And the LORD said unto Moses, Rise up early in the morning, and stand before Pharaoh, and say unto him, Thus saith the LORD God of the Hebrews, Let my people go, that they may serve me.
Rise up early in the morning, and stand before Pharaoh. The pointed and monitory character of the address contained in this passage indicates that a longer interval had elapsed since the last interview with Pharaoh than had intervened between the former plagues; and that as the demand for permission to Israel to depart was now renewed, the king's refusal would be followed by a series of increasingly terrible visitations until the judicial climax was reached. Hence, they were announced as "plagues upon his heart" - fitted to astonish, to agitate, and overwhelm both him and all his people. The former plagues having, as we have seen, occurred before or during the early period of the annual overflow, an interval of four or five months probably ensued during the subsidence of the Nile, after which the still moistened soil was prepared for the seed.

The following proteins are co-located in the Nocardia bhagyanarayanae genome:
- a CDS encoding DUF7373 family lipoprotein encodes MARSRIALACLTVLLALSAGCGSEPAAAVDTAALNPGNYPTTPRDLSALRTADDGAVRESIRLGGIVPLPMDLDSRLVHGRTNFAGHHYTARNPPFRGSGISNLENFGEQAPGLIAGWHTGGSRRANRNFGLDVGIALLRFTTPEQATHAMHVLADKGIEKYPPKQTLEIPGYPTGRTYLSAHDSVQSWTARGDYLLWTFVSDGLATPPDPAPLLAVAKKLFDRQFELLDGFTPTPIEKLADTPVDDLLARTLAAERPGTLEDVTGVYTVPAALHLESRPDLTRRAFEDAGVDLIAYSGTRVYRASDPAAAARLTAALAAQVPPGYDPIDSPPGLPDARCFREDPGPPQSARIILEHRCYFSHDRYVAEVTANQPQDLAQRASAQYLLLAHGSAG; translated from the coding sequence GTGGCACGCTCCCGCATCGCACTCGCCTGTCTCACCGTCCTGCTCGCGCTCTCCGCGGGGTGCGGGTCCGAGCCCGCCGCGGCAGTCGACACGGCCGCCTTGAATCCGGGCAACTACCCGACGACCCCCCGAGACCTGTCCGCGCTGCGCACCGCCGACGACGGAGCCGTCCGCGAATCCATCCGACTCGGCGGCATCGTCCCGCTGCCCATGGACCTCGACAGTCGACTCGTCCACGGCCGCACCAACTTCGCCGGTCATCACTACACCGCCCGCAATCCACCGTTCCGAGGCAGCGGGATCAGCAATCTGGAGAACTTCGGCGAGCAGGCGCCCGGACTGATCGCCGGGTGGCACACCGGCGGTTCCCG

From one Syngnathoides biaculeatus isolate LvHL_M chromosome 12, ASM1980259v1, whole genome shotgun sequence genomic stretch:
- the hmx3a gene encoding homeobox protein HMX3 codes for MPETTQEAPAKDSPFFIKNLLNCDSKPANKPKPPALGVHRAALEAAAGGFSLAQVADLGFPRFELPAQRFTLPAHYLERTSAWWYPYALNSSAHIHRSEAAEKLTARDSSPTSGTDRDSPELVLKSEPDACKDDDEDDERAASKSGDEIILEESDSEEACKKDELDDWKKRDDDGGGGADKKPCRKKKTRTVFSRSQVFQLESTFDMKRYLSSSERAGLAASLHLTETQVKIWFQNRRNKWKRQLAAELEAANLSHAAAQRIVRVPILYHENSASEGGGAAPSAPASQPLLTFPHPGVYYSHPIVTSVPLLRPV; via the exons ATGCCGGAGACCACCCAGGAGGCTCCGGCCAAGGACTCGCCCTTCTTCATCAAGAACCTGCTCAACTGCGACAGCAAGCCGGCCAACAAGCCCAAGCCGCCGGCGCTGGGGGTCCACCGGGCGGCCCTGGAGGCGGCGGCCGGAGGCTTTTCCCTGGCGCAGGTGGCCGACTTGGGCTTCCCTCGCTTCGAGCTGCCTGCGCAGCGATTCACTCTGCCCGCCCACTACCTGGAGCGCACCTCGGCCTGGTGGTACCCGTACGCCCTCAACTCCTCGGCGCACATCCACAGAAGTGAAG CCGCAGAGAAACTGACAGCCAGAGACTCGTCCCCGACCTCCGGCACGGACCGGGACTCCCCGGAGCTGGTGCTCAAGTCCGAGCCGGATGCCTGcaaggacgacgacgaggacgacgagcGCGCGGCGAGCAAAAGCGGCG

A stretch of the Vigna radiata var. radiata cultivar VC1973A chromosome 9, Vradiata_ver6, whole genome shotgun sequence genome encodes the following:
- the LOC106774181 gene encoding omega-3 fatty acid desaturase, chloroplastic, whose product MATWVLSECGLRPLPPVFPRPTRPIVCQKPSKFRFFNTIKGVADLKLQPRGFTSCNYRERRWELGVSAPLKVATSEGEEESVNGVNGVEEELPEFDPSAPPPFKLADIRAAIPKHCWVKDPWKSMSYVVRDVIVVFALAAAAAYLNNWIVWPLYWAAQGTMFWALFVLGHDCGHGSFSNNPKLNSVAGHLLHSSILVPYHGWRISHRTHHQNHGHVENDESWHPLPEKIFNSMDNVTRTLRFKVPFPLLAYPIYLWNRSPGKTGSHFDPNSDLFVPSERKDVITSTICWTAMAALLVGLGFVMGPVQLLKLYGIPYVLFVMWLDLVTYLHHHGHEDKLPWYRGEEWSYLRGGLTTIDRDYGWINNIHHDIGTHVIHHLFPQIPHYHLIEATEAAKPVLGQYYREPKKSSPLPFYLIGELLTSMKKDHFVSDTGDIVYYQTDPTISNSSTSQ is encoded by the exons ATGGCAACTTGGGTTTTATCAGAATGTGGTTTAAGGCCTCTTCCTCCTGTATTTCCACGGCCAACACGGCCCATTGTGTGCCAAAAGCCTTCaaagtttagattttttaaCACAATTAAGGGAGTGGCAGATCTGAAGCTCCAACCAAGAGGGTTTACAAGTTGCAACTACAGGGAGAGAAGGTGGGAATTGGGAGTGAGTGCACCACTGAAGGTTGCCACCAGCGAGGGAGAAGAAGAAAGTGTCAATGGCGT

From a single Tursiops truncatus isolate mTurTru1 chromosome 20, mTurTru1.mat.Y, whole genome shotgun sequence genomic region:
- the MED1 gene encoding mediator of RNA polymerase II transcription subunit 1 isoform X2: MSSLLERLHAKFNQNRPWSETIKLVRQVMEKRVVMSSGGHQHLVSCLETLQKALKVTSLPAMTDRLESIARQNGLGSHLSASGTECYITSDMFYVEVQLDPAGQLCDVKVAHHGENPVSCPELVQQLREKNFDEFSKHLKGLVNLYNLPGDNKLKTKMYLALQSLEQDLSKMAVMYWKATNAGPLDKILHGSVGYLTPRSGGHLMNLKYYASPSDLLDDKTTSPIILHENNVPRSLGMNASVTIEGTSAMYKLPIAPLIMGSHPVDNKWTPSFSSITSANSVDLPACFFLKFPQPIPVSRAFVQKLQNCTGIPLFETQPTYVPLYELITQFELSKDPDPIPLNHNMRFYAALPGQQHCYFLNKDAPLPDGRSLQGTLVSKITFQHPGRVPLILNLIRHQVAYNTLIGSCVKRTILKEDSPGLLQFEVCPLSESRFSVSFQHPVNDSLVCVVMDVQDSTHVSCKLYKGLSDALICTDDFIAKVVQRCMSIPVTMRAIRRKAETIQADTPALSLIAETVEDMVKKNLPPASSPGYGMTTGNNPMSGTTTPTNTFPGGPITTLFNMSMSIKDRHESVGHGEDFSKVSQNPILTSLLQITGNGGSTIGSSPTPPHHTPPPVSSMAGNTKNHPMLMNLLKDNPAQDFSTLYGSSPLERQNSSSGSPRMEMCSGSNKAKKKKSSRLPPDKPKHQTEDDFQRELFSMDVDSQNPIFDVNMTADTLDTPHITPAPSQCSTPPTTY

Whether the bondage of the Israelites was enforced with unabated rigour, a considerable relaxation had taken place since the commencement of the plagues: certain it is that there is no record of its continuance; and the single condition on which the threatened judgments were suspended was Pharaoh's consent or refusal to "let the Lord's people go, that they may serve me."